• Client projects vs internal projects – Simply put, it does not matter.  In my presentation I used a simple project for an imaginary client as an example.  However, a commonly made mistake is not applying the same process to internal projects.  

The Importance of Project Scoping

It is easy to think about scoping a project to simply answer “How long will this take?”  But that does not reflect the true importance of accurately estimating scope.  Judging what will go into a project (time & money, adjusted for risk) is really all about informing all of the project stakeholders of the facts so they can make informed decisions.  That includes the project team and the client (along with their entire organization), among others.  It is important to remember that no matter how much power the project organizer has, they still likely have a boss that needs to be provided information about where resources are being used.

Once the resources needed are identified, it makes the importance of scoping clear in another way: prioritization of features.  Not once have I ever worked on a project where feature priority has not mattered.  Sometimes features get cut to save costs.  Sometimes a client does not realize that a low value feature uses significant resources.  Almost always there is a new feature that is introduced by a stakeholder during the build process.  If feature priority has not been addressed, then it is impossible to determine if or when that new feature should be built.

Client Communication

The initial communication with a client or project sponsor should be all about project goals.  In this phase, the “why” of any project is more important than the “how”.  The reason is simple, every member of the project team should be continually making decisions in support of the project goals.  If there are tasks that do not support the project goals, then either the goals need to be restated or the task should be moved to different project (with a different scope).

Once goals are established, it is time to discuss any major limitations that any of the involved parties has.  These often include:

  • Designer and developer availability
  • Budget
  • Hard launch dates
  • Contractual requirements, such as requiring that the client’s MSA be used
  • Stakeholder review process

That last point, stakeholder review process, is important and often overlooked.  It is easy for a project manager to assume that when their client-side contact approves a piece of work that the review process is complete.  Sometimes it is, but sometimes the client’s CEO views the work two weeks later and requests changes.  If a process for handling that work has not been discussed ahead of time, then serious problems could occur.  Instead, establish how all parties will fit into the review and approval process.  Be flexible if changes to that process are needed, but be honest when sharing how that changes scope.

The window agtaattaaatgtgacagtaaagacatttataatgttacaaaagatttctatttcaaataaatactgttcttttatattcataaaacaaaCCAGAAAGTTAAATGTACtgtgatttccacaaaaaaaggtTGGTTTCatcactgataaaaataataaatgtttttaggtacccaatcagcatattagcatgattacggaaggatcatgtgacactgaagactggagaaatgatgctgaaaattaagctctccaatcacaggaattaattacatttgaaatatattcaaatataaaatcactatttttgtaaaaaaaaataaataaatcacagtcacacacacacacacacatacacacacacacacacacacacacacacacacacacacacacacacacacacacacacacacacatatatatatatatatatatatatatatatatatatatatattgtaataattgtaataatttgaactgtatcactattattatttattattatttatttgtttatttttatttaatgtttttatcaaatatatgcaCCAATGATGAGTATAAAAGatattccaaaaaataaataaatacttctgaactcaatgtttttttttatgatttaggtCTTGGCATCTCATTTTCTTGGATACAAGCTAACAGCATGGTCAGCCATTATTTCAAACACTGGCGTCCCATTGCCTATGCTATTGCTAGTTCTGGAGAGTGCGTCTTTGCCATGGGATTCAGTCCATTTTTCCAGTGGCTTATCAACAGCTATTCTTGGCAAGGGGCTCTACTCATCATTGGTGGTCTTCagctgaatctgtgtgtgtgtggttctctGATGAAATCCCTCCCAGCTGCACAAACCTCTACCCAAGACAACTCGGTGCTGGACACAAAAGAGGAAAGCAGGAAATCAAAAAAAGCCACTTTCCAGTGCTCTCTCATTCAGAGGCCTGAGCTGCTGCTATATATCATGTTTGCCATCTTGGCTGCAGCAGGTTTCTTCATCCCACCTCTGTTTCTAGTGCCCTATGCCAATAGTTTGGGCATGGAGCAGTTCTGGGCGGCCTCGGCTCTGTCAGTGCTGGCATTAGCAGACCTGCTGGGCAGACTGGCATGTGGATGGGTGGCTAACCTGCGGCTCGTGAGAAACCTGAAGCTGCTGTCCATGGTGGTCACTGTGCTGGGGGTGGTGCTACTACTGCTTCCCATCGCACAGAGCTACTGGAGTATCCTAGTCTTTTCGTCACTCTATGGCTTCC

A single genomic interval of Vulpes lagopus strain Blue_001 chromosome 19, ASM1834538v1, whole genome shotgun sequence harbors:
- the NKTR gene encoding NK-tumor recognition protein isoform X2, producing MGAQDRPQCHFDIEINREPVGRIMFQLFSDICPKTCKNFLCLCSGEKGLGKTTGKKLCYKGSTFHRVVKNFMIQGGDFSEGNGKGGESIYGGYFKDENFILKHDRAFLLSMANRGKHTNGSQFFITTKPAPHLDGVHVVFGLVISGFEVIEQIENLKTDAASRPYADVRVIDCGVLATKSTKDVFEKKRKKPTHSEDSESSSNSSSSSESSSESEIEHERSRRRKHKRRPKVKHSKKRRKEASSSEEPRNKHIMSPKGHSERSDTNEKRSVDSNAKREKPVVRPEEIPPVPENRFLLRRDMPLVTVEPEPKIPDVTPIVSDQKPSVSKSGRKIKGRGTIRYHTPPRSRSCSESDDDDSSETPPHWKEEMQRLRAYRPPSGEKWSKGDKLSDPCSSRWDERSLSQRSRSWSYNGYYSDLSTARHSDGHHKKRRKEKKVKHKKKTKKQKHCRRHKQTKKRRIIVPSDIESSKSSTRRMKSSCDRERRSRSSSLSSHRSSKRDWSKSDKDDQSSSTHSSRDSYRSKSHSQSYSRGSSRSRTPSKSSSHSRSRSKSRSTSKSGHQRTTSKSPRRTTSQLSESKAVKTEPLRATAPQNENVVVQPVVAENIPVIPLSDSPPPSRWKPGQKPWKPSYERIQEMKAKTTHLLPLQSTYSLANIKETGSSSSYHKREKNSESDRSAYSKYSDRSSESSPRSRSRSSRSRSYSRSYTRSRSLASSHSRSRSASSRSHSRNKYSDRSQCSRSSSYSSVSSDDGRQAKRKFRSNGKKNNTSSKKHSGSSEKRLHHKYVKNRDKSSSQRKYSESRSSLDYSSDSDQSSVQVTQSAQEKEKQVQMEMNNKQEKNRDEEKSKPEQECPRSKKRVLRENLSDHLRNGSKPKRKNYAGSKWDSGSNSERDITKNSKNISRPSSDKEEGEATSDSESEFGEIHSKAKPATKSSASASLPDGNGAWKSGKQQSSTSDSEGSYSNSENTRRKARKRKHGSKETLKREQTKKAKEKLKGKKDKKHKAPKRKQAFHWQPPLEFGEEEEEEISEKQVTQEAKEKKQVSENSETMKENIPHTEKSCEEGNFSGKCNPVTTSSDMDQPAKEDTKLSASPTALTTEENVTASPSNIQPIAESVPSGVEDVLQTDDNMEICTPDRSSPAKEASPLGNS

Information Architecture

Whether a simple marketing website is being built, or a large and complex application, defining information architecture (IA) is essential for defining a project scope.  The topic of information architecture is deserving of its own series of posts, so I will only cover it briefly here.  

IA can affect scope by determining:

  • What content is static and what is controlled by human
  • What content is controlled by the software being built and what is dependent upon outside sources
  • Who will produce content and who will actually input it into the new software

If an IA professional or an UX Designer is available to the team, it is important to engage them throughout the entire project, but especially when determining architecture.  One of the simple ways to establish and communicate architecture is with IA documents.  There are many different types and variations of IA documents, but I often choose from a short list of six. Often time, only a subset of these is needed and all should be modified to meet the needs of the project.

  • User Flows – Defines how a user navigates a piece of software.  Mostly used in applications with complex functionality.
  • Site Map – A list of all pages and their hierarchy.
  • Content Matrix – A tool to define content for all individual pieces of content on a site.  Can take many different forms.
  • Wireframes – The ‘blueprint’ of a site or application completed before design is undertaken.  Often overlooked once hi-fi designs are provided, but should be referenced throughout the project.